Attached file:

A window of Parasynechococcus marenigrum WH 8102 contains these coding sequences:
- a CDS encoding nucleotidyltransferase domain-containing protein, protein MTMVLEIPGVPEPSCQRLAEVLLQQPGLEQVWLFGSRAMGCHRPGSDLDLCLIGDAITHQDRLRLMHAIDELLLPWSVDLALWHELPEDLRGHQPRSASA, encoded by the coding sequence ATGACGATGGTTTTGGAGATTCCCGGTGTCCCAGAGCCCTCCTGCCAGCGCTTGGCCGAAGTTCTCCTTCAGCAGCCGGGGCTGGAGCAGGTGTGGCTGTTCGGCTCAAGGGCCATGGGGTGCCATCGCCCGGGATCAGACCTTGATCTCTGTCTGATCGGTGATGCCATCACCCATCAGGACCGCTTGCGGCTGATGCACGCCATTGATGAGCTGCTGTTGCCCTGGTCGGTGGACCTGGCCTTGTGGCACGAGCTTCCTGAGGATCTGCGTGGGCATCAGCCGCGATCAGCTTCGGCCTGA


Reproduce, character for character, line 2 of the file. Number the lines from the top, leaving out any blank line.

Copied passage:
- a CDS encoding nucleotidyltransferase domain-containing protein, protein MTMVLEIPGVPEPSCQRLAEVLLQQPGLEQVWLFGSRAMGCHRPGSDLDLCLIGDAITHQDRLRLMHAIDELLLPWSVDLALWHELPEDLRGHQPRSASA, encoded by the coding sequence ATGACGATGGTTTTGGAGATTCCCGGTGTCCCAGAGCCCTCCTGCCAGCGCTTGGCCGAAGTTCTCCTTCAGCAGCCGGGGCTGGAGCAGGTGTGGCTGTTCGGCTCAAGGGCCATGGGGTGCCATCGCCCGGGATCAGACCTTGATCTCTGTCTGATCGGTGATGCCATCACCCATCAGGACCGCTTGCGGCTGATGCACGCCATTGATGAGCTGCTGTTGCCCTGGTCGGTGGACCTGGCCTTGTGGCACGAGCTTCCTGAGGATCTGCGTGGGCATCAGCCGCGATCAGCTTCGGCCTGA